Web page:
The reason was however that Aharon was only given the ability to “kindle” the souls of the Jewish people who, as lamps, are in a prepared state to be lit. He was only able to inspire those who were already illuminated with the lights of Torah and mitzvos (G-dly commandments).
For a mitzvah is a candle, and the Torah is light and disciplining rebukes are the way of life.
Aharon on his own, could not inspire all of the Jewish people; only those who were already lamps. He was only able to raise those that were already partially inspired in their service of G-d.
Yet, through the Jewish people first bringing the oil to Moshe—who was able to unite all the Jewish people, and bring out the essence of their soul’s existence—then, even those who were not illuminated with Torah and mitzvos beforehand, were able to be “lit” by Aharon.
The remainder of the parsha
According to the above, it is also understood how the concept of “V’ata Tetzaveh” is connected to the rest of the ideas of the Torah portion.
When the parsha discusses the preparation of Aharon and his sons for their service in the Mishkan, the Torah emphasizes that Moshe should be the one who prepare them for this role.
And you bring near to yourself your brother Aharon, and his sons with him, from among the children of Israel to serve Me [as priests]: Aharon, Nadav, and Avihu, Elazar, and Isamar, Aharon’s sons. You shall make holy garments for your brother Aharon, for honor and glory.
The reason for this is as follows:
Aharon expressed the concept of priesthood and holiness. As an extension of that role, the affect that he had was only upon those that served G-d. He was able to affect only those who had some connection to the Mishkan and to the Menorah. However, through Moshe being the one that consecrated Aharon and his sons as priests, he caused that their affect be felt on all of the Jewish people.
The Alter for Incense
Following the preparation of Aharon and his sons for the priesthood, the Torah discusses the construction of the Mizbeach (Alter) for the Kitores, (Incense).
You shall make an altar for bringing incense up in smoke; you shall make it out of acacia wood. It shall be one cubit long and one cubit wide, a square, and two cubits high; its horns shall be [one piece] with it. You shall overlay it with pure gold, its top, its walls all around, and its horns; and you shall make for it a golden crown all around. You shall make two golden rings for it underneath its crown on its two corners, you shall make [them] on its two sides, so that it should serve as holders for poles with which to carry it. You shall make the poles out of acacia wood and overlay them with gold.
Seemingly, the discussion of the construction of this Alter should have been in Parshas Terumah where the rest of the commandments concerning the construction of the mishkan are found, and not in this week’s parsha.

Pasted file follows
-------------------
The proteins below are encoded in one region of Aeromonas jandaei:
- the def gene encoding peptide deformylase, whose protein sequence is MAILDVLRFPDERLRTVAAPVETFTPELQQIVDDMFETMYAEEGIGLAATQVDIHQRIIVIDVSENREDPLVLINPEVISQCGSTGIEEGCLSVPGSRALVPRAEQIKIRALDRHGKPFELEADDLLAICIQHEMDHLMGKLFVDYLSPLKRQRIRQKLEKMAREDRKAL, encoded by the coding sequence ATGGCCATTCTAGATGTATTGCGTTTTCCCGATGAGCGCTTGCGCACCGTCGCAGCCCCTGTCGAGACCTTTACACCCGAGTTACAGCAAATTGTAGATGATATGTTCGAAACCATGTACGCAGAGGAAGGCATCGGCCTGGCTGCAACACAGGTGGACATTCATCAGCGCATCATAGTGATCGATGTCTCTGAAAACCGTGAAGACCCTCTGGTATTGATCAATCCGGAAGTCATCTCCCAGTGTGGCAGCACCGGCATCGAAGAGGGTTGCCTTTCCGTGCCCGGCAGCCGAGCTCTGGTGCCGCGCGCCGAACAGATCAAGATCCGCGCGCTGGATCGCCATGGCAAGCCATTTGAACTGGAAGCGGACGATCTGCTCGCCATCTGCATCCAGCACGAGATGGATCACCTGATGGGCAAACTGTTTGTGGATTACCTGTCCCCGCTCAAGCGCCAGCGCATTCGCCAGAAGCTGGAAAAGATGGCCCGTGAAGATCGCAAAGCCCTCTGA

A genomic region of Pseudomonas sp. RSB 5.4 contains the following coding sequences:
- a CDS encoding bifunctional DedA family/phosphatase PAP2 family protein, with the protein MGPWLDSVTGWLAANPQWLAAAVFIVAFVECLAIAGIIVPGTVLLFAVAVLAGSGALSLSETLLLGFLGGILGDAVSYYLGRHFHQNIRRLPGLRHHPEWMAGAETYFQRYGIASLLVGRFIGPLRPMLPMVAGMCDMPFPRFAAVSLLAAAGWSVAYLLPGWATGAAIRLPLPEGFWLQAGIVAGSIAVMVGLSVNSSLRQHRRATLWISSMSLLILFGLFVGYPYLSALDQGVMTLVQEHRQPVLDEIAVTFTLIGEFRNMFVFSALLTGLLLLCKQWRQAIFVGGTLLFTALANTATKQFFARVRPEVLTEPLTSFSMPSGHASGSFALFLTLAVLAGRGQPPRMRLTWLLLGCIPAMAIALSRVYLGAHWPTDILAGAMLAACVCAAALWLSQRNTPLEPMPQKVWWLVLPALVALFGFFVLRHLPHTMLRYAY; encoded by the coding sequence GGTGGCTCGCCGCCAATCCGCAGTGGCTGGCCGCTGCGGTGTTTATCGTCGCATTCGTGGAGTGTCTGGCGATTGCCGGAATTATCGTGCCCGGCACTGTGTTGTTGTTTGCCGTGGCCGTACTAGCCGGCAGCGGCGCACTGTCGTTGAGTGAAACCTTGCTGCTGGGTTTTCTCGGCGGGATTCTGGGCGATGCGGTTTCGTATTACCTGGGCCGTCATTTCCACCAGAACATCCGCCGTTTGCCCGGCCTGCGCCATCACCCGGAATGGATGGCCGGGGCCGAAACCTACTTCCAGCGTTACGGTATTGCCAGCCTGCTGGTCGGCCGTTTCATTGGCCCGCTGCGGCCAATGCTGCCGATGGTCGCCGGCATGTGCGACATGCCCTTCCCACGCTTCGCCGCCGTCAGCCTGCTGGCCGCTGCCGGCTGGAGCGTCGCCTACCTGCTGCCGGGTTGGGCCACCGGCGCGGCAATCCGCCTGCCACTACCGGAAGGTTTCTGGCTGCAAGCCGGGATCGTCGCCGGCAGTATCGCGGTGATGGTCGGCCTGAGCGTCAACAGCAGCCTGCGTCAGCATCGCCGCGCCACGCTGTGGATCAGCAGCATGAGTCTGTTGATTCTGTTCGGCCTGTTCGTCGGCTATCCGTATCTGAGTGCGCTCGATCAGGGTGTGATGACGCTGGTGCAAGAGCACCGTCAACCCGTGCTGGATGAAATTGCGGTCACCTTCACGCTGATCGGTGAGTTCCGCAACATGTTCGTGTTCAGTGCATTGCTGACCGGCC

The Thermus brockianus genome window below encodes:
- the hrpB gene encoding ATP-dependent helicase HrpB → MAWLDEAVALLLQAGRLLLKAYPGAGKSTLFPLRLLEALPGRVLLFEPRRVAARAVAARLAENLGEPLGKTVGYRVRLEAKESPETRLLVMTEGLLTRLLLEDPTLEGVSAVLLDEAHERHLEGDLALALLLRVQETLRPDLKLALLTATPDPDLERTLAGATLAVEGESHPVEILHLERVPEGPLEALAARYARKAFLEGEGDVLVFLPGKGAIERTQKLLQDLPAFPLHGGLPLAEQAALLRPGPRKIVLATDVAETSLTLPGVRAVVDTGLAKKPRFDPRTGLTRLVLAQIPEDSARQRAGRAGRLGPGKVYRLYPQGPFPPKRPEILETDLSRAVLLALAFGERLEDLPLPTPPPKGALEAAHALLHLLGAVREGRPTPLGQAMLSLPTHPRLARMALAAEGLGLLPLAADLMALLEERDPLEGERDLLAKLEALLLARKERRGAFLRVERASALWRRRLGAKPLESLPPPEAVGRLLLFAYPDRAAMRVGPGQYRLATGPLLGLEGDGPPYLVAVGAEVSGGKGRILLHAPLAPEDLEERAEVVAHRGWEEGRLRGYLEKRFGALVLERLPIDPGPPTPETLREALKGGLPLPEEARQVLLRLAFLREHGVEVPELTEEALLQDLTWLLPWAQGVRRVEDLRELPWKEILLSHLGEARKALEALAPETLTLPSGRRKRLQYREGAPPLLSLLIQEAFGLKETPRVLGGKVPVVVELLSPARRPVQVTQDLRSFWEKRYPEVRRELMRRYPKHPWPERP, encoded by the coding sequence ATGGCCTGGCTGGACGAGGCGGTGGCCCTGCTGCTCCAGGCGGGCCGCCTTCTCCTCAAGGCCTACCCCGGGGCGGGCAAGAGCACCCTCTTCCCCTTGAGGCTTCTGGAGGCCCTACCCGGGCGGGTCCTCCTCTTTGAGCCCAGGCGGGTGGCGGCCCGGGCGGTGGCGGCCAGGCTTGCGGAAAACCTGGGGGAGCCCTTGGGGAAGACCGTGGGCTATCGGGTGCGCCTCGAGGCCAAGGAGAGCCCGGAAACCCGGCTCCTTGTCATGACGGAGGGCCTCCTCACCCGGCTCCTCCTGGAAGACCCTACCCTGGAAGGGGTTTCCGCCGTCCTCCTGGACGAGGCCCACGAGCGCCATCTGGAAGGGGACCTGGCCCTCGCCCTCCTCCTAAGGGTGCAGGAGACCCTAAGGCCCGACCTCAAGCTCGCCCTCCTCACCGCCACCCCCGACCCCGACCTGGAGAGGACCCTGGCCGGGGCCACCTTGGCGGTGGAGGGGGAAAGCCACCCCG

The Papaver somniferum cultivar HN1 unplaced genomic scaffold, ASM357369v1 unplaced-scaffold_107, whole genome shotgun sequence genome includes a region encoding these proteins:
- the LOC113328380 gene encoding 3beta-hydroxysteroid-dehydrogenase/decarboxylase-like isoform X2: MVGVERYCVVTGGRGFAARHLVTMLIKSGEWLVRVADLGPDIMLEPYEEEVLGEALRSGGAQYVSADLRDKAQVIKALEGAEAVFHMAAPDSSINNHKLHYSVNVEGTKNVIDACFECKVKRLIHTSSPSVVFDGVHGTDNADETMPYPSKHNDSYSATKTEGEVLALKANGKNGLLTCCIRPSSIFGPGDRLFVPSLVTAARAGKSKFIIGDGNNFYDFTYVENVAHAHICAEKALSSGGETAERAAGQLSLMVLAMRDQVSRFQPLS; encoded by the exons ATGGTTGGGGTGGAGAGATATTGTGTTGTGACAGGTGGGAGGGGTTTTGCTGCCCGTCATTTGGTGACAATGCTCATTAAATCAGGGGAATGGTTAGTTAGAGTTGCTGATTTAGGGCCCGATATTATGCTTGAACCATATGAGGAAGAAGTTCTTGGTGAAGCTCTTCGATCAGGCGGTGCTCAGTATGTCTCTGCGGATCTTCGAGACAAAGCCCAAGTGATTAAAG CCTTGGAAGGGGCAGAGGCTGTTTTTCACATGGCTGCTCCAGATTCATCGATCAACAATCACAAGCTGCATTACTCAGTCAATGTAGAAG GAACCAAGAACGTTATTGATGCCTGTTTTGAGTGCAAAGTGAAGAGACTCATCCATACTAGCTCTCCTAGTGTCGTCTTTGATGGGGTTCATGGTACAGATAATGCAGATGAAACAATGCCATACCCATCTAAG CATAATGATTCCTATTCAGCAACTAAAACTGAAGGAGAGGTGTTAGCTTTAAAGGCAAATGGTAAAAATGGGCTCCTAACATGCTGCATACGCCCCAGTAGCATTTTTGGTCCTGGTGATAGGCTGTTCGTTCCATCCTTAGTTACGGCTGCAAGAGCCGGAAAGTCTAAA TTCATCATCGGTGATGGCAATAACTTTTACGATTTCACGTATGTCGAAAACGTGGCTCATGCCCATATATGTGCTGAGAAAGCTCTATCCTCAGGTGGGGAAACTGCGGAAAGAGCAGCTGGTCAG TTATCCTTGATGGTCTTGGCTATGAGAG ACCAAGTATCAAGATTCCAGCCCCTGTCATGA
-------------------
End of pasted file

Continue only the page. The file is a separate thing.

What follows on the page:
The reason for its inclusion in Parshas Tetzaveh however, is because the incense too, expresses the unity of the Jewish people.
The Talmud brings out this idea in the following statement:
Said R. Hana b. Bizna in the name of R. Chisda the pious: “A fast in which none of the sinners of Israel participate is no fast; for behold the odor of galbanum is unpleasant and yet it was included among the spices for the incense.”
Talmud, Krisus 6b
The incense, which required various types of spices, including the unpleasant odor of galbanum, represents the necessary inclusion of every type of Jew, no matter what level they stand on. Every Jew, no matter if he is a sinner or not, is part and parcel of the rest of the Jewish people.
From here we learn a tremendous lesson in our service of G-d. Moshe was willing to sacrifice what was most essential to him, the Torah, for another Jew—even one who had sinned.
This idea is, in truth, even deeper than the concept of “you shall love your neighbor as yourself.” For there, the stress is that one should love another “as yourself.” Moshe, however, loved another Jew even more than he loved himself as he sacrificed his identity of Torah for another Jew.
In a similar vein, Moshe requested from G-d, and thus gave the ability, that this quality of love for every Jew that he had, should be given to each and every one of us, in all generations. Thus, we too can care for another in a similar way.
This is the deeper meaning of how Rashi explained Moshe’s condition with G-d, to erase him from the Torah—that “they will not say about me that I was unworthy to beg mercy for them [the Israelites].” For, were it not for Moshe’s sacrifice, one would think that one does not need to give of himself in such a way, and the Jewish people would learn from this for generations to follow! Moshe’s sacrifice however, taught us though that this is not the case.
This is the lesson to be learned: It is not enough to love every Jew as you love yourself, it is demanded that we sacrifice our very identity for another Jew. This should be expressed in bringing each and every Jew closer to the Torah.
(Based on Likutei Sichos 21, Tetzaveh 1, reworked by Rabbi Dovid Markel.)
 Shemos 32:32.
 Yeshaya 63:11.
 Malachi 3:22.
 Shemos 21:1.
 Shemos 32:34.
 Rashi, ibid.
 Magid Meisharim, Parshas Tetzaveh.
 Vayikra 19:18.